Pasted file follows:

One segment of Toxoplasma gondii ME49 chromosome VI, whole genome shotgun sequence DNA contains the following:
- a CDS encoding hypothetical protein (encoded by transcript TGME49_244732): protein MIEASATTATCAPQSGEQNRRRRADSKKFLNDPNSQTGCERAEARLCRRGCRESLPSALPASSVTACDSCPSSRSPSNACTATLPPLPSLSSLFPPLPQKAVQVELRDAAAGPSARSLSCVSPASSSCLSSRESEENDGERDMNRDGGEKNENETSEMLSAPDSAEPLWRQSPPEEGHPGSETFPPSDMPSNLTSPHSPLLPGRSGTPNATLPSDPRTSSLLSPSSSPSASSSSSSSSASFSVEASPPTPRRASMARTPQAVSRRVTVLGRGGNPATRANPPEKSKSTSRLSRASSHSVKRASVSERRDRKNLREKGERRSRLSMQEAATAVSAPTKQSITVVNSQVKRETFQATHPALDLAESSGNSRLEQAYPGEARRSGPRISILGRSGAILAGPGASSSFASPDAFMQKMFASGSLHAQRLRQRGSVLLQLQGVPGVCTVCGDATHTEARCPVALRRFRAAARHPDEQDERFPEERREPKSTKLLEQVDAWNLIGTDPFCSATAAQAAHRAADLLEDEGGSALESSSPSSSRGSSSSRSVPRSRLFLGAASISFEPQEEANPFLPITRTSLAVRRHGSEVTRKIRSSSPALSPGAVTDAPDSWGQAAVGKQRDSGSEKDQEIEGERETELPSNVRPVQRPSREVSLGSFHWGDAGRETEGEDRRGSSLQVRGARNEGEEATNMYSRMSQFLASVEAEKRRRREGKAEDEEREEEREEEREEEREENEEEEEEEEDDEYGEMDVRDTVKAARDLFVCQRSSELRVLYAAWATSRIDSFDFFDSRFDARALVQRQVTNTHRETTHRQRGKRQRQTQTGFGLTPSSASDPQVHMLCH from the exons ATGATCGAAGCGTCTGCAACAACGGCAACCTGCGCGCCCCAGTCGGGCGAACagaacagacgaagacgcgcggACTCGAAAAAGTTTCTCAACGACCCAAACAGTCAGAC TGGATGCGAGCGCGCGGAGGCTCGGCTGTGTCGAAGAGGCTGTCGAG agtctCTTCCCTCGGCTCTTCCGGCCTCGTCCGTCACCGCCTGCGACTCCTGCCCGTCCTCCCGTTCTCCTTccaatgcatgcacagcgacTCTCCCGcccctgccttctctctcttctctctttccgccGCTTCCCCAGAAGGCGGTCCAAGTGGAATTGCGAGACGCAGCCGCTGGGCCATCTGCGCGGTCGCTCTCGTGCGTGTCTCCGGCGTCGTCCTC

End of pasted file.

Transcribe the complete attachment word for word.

One segment of Toxoplasma gondii ME49 chromosome VI, whole genome shotgun sequence DNA contains the following:
- a CDS encoding hypothetical protein (encoded by transcript TGME49_244732): protein MIEASATTATCAPQSGEQNRRRRADSKKFLNDPNSQTGCERAEARLCRRGCRESLPSALPASSVTACDSCPSSRSPSNACTATLPPLPSLSSLFPPLPQKAVQVELRDAAAGPSARSLSCVSPASSSCLSSRESEENDGERDMNRDGGEKNENETSEMLSAPDSAEPLWRQSPPEEGHPGSETFPPSDMPSNLTSPHSPLLPGRSGTPNATLPSDPRTSSLLSPSSSPSASSSSSSSSASFSVEASPPTPRRASMARTPQAVSRRVTVLGRGGNPATRANPPEKSKSTSRLSRASSHSVKRASVSERRDRKNLREKGERRSRLSMQEAATAVSAPTKQSITVVNSQVKRETFQATHPALDLAESSGNSRLEQAYPGEARRSGPRISILGRSGAILAGPGASSSFASPDAFMQKMFASGSLHAQRLRQRGSVLLQLQGVPGVCTVCGDATHTEARCPVALRRFRAAARHPDEQDERFPEERREPKSTKLLEQVDAWNLIGTDPFCSATAAQAAHRAADLLEDEGGSALESSSPSSSRGSSSSRSVPRSRLFLGAASISFEPQEEANPFLPITRTSLAVRRHGSEVTRKIRSSSPALSPGAVTDAPDSWGQAAVGKQRDSGSEKDQEIEGERETELPSNVRPVQRPSREVSLGSFHWGDAGRETEGEDRRGSSLQVRGARNEGEEATNMYSRMSQFLASVEAEKRRRREGKAEDEEREEEREEEREEEREENEEEEEEEEDDEYGEMDVRDTVKAARDLFVCQRSSELRVLYAAWATSRIDSFDFFDSRFDARALVQRQVTNTHRETTHRQRGKRQRQTQTGFGLTPSSASDPQVHMLCH from the exons ATGATCGAAGCGTCTGCAACAACGGCAACCTGCGCGCCCCAGTCGGGCGAACagaacagacgaagacgcgcggACTCGAAAAAGTTTCTCAACGACCCAAACAGTCAGAC TGGATGCGAGCGCGCGGAGGCTCGGCTGTGTCGAAGAGGCTGTCGAG agtctCTTCCCTCGGCTCTTCCGGCCTCGTCCGTCACCGCCTGCGACTCCTGCCCGTCCTCCCGTTCTCCTTccaatgcatgcacagcgacTCTCCCGcccctgccttctctctcttctctctttccgccGCTTCCCCAGAAGGCGGTCCAAGTGGAATTGCGAGACGCAGCCGCTGGGCCATCTGCGCGGTCGCTCTCGTGCGTGTCTCCGGCGTCGTCCTC